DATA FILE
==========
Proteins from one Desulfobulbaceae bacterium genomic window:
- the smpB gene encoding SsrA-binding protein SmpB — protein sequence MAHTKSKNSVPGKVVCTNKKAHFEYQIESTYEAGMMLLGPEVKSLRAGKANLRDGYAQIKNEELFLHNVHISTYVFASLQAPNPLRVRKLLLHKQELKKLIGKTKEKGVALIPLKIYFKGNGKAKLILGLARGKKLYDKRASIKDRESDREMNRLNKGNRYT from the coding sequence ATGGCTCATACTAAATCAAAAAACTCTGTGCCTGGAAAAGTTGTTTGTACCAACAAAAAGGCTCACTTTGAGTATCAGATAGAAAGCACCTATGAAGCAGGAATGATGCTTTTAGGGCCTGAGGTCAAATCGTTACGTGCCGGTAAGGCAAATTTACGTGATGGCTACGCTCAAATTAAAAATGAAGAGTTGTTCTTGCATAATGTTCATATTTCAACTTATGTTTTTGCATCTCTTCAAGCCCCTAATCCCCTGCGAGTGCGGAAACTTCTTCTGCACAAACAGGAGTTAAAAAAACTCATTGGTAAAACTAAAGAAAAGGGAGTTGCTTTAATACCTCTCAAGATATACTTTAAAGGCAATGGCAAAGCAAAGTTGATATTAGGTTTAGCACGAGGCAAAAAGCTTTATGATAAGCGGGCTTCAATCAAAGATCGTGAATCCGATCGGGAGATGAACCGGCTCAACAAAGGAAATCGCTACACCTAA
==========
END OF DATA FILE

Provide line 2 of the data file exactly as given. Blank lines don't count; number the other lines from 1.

- the smpB gene encoding SsrA-binding protein SmpB — protein sequence MAHTKSKNSVPGKVVCTNKKAHFEYQIESTYEAGMMLLGPEVKSLRAGKANLRDGYAQIKNEELFLHNVHISTYVFASLQAPNPLRVRKLLLHKQELKKLIGKTKEKGVALIPLKIYFKGNGKAKLILGLARGKKLYDKRASIKDRESDREMNRLNKGNRYT from the coding sequence ATGGCTCATACTAAATCAAAAAACTCTGTGCCTGGAAAAGTTGTTTGTACCAACAAAAAGGCTCACTTTGAGTATCAGATAGAAAGCACCTATGAAGCAGGAATGATGCTTTTAGGGCCTGAGGTCAAATCGTTACGTGCCGGTAAGGCAAATTTACGTGATGGCTACGCTCAAATTAAAAATGAAGAGTTGTTCTTGCATAATGTTCATATTTCAACTTATGTTTTTGCATCTCTTCAAGCCCCTAATCCCCTGCGAGTGCGGAAACTTCTTCTGCACAAACAGGAGTTAAAAAAACTCATTGGTAAAACTAAAGAAAAGGGAGTTGCTTTAATACCTCTCAAGATATACTTTAAAGGCAATGGCAAAGCAAAGTTGATATTAGGTTTAGCACGAGGCAAAAAGCTTTATGATAAGCGGGCTTCAATCAAAGATCGTGAATCCGATCGGGAGATGAACCGGCTCAACAAAGGAAATCGCTACACCTAA